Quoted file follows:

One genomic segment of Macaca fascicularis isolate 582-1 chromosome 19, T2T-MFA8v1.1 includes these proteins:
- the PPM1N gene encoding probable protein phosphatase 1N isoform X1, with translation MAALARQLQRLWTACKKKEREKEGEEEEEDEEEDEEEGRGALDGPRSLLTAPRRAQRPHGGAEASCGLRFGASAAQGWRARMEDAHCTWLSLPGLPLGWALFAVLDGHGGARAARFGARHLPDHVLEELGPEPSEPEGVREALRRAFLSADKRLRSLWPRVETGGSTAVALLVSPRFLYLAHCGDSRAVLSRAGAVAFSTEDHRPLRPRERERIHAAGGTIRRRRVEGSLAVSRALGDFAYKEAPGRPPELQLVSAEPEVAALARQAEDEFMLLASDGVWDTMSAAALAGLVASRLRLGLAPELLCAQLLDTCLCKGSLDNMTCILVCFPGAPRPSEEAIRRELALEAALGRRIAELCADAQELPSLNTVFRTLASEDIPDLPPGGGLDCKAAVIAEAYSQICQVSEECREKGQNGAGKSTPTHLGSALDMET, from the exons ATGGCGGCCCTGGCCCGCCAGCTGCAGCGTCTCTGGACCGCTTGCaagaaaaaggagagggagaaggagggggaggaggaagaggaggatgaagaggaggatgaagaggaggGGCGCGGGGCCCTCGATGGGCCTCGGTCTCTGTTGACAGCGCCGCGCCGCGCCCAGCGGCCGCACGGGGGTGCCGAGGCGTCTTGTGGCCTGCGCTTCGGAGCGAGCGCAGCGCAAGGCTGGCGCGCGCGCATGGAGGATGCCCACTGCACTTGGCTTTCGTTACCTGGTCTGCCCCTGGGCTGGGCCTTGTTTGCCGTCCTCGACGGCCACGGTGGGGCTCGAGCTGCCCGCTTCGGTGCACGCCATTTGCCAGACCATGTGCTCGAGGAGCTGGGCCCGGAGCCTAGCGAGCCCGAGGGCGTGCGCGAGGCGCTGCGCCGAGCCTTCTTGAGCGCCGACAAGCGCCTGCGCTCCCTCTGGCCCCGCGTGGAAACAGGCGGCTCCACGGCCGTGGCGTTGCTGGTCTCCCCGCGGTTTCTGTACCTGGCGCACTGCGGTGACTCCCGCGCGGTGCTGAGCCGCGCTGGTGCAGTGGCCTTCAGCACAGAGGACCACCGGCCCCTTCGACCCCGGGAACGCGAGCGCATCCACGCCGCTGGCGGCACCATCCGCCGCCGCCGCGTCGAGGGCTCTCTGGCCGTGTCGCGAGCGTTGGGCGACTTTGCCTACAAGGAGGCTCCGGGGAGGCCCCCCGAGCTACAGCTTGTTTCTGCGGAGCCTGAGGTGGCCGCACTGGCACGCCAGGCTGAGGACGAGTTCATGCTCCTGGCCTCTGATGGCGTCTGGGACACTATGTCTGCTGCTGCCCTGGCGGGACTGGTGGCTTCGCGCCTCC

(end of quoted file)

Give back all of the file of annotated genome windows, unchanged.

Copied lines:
One genomic segment of Macaca fascicularis isolate 582-1 chromosome 19, T2T-MFA8v1.1 includes these proteins:
- the PPM1N gene encoding probable protein phosphatase 1N isoform X1, with translation MAALARQLQRLWTACKKKEREKEGEEEEEDEEEDEEEGRGALDGPRSLLTAPRRAQRPHGGAEASCGLRFGASAAQGWRARMEDAHCTWLSLPGLPLGWALFAVLDGHGGARAARFGARHLPDHVLEELGPEPSEPEGVREALRRAFLSADKRLRSLWPRVETGGSTAVALLVSPRFLYLAHCGDSRAVLSRAGAVAFSTEDHRPLRPRERERIHAAGGTIRRRRVEGSLAVSRALGDFAYKEAPGRPPELQLVSAEPEVAALARQAEDEFMLLASDGVWDTMSAAALAGLVASRLRLGLAPELLCAQLLDTCLCKGSLDNMTCILVCFPGAPRPSEEAIRRELALEAALGRRIAELCADAQELPSLNTVFRTLASEDIPDLPPGGGLDCKAAVIAEAYSQICQVSEECREKGQNGAGKSTPTHLGSALDMET, from the exons ATGGCGGCCCTGGCCCGCCAGCTGCAGCGTCTCTGGACCGCTTGCaagaaaaaggagagggagaaggagggggaggaggaagaggaggatgaagaggaggatgaagaggaggGGCGCGGGGCCCTCGATGGGCCTCGGTCTCTGTTGACAGCGCCGCGCCGCGCCCAGCGGCCGCACGGGGGTGCCGAGGCGTCTTGTGGCCTGCGCTTCGGAGCGAGCGCAGCGCAAGGCTGGCGCGCGCGCATGGAGGATGCCCACTGCACTTGGCTTTCGTTACCTGGTCTGCCCCTGGGCTGGGCCTTGTTTGCCGTCCTCGACGGCCACGGTGGGGCTCGAGCTGCCCGCTTCGGTGCACGCCATTTGCCAGACCATGTGCTCGAGGAGCTGGGCCCGGAGCCTAGCGAGCCCGAGGGCGTGCGCGAGGCGCTGCGCCGAGCCTTCTTGAGCGCCGACAAGCGCCTGCGCTCCCTCTGGCCCCGCGTGGAAACAGGCGGCTCCACGGCCGTGGCGTTGCTGGTCTCCCCGCGGTTTCTGTACCTGGCGCACTGCGGTGACTCCCGCGCGGTGCTGAGCCGCGCTGGTGCAGTGGCCTTCAGCACAGAGGACCACCGGCCCCTTCGACCCCGGGAACGCGAGCGCATCCACGCCGCTGGCGGCACCATCCGCCGCCGCCGCGTCGAGGGCTCTCTGGCCGTGTCGCGAGCGTTGGGCGACTTTGCCTACAAGGAGGCTCCGGGGAGGCCCCCCGAGCTACAGCTTGTTTCTGCGGAGCCTGAGGTGGCCGCACTGGCACGCCAGGCTGAGGACGAGTTCATGCTCCTGGCCTCTGATGGCGTCTGGGACACTATGTCTGCTGCTGCCCTGGCGGGACTGGTGGCTTCGCGCCTCC